Child abuse case ends in probation
In five years, the parents' convictions could be cleared from public record.
Jun. 15--The law, judges will tell you, often plays out in shades of gray. Two years ago, things seemed black for Peter and Deedra Mitchell when prosecutors alleged that they starved their 6-year-old adopted son, handcuffed him, locked him in the basement and otherwise abused him. The state took away the Kansas City couple's seven young children in a case that one state worker recently said still haunted her. Pictures of the victim, taken in 2004, show a malnourished boy with ribs and stomach protruding. He looked like a famine victim, she said. But on Wednesday, a Jackson County judge sentenced the Mitchells to five years of probation each. Prosecutors did not seek prison time -- they just wanted the pair to have criminal records. Prosecutors lost even that. If the Mitchells complete probation, their convictions vanish from public record. Peter Mitchell, 36, previously pleaded guilty to two counts of child abuse and one of child endangerment for withholding food and hanging the boy upside down in a garage and spinning him around. Deedra Mitchell, 33, pleaded to child abuse and endangerment for withholding food. Both adults had entered no-contest pleas, acknowledging that prosecutors had enough evidence to convict them. Several other charges against each were dismissed. By then, black had turned gray.
How and why became clear Wednesday in a sentencing hearing before Judge Edith Messina. The state worker who investigated the abuse wanted the Mitchells sent to prison, but two other workers praised them for working hard to become better parents. Since their arrest, the Mitchells had attended every parent training and counseling session possible. Last year, another Family Court judge returned custody of their two biological and five adopted children. The boy they had starved, now 7, for now remains in a residential treatment home for emotional problems, which he had before the Mitchells adopted him, his younger sister and his baby brother. The boy and his sister had been abused and moved through six foster homes. The Mitchells' other adopted children had similar problems. Defense lawyer Dave Fry, who represents Deedra Mitchell, told the judge that extraordinary children "were taken in by extraordinarily compassionate parents without extraordinary skills as parents." Deedra Mitchell, 33, cried as she told the judge of their struggles to deal with their son. "He said he didn't want to follow the rules, he didn't want to live with us anymore," she said. They would go into the kitchen in the morning and find it demolished and him in bed with cake and frosting all over his face, she said. He stayed in the basement with a mat to sleep on because "we were trying to get him to see he needed us." When he was stealing food, she said, "we were trying to teach him cause and effect -- that if he took this, he wouldn't get that." As for handcuffing him, the Mitchells explained that as an attempt to show what police would do if he kept stealing. Peter Mitchell hung the boy from a punching bag in the garage, spun him around, and told him his life was out of control and he needed to jump into his dad's arms and let him take care of him, a state worker said. "As for our parenting skills, there was definitely room for improvement. I promise you this will never happen again," Peter Mitchell told the judge. Assistant Prosecutor Mary Beth Lundak argued, "There is no excuse for starving a child. ... The Mitchells should have a criminal record to remind them of what they did." Messina denied that request but warned the couple she could sentence them to five years on each count if they fail probation.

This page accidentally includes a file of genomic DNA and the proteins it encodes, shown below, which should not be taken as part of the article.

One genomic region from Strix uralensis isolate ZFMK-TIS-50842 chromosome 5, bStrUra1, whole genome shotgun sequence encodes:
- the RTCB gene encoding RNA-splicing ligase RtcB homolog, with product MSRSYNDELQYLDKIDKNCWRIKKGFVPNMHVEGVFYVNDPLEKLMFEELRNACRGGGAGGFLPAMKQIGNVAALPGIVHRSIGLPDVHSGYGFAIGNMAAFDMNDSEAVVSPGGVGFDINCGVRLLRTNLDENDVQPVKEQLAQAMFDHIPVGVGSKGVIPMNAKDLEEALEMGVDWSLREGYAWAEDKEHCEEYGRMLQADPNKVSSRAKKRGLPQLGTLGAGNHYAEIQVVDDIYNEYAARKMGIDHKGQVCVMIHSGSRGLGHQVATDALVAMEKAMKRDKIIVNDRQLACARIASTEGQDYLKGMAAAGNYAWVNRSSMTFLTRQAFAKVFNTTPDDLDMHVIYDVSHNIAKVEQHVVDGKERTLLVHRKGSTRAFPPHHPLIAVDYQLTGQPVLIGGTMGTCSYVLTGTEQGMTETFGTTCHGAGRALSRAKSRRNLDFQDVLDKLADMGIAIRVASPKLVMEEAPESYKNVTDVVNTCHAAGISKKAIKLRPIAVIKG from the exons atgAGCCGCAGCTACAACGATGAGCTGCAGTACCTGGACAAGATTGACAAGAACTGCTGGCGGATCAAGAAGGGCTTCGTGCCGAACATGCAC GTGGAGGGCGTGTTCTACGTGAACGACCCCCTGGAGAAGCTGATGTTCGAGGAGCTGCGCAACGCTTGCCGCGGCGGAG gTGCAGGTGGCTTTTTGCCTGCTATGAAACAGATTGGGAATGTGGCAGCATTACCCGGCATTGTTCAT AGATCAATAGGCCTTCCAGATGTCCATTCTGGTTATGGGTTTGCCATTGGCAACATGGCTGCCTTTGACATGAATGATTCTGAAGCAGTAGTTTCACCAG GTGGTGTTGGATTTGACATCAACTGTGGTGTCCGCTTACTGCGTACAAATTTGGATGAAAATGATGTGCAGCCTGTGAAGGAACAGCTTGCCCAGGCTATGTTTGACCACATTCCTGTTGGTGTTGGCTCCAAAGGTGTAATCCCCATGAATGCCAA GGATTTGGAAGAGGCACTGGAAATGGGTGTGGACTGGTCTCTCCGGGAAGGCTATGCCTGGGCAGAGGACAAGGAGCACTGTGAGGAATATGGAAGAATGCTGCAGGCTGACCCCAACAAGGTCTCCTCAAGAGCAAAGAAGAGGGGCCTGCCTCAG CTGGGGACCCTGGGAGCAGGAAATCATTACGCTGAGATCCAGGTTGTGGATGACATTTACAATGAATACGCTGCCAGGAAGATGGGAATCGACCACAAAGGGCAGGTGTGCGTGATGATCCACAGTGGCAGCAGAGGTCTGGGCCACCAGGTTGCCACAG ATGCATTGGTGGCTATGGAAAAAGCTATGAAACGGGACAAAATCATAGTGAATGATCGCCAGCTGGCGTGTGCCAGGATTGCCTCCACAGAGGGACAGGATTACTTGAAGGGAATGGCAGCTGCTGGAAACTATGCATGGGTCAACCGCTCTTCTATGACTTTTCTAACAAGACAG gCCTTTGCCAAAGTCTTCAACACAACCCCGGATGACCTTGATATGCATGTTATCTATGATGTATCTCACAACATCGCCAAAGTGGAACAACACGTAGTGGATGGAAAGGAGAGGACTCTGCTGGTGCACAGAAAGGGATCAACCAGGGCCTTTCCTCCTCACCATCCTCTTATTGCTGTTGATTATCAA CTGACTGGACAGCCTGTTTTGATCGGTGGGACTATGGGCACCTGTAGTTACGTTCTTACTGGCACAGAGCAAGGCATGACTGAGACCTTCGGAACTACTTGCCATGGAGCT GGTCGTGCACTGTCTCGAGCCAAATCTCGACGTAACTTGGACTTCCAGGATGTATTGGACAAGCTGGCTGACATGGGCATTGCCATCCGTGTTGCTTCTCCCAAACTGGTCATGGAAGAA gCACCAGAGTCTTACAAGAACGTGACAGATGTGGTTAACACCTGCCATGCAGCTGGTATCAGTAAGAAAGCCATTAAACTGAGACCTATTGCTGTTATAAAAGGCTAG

People talk of courts sending harsh messages, she said, but courts also can help people. To reach Joe Lambe, call (816) 234-4314 or send e-mail to email@example.com.
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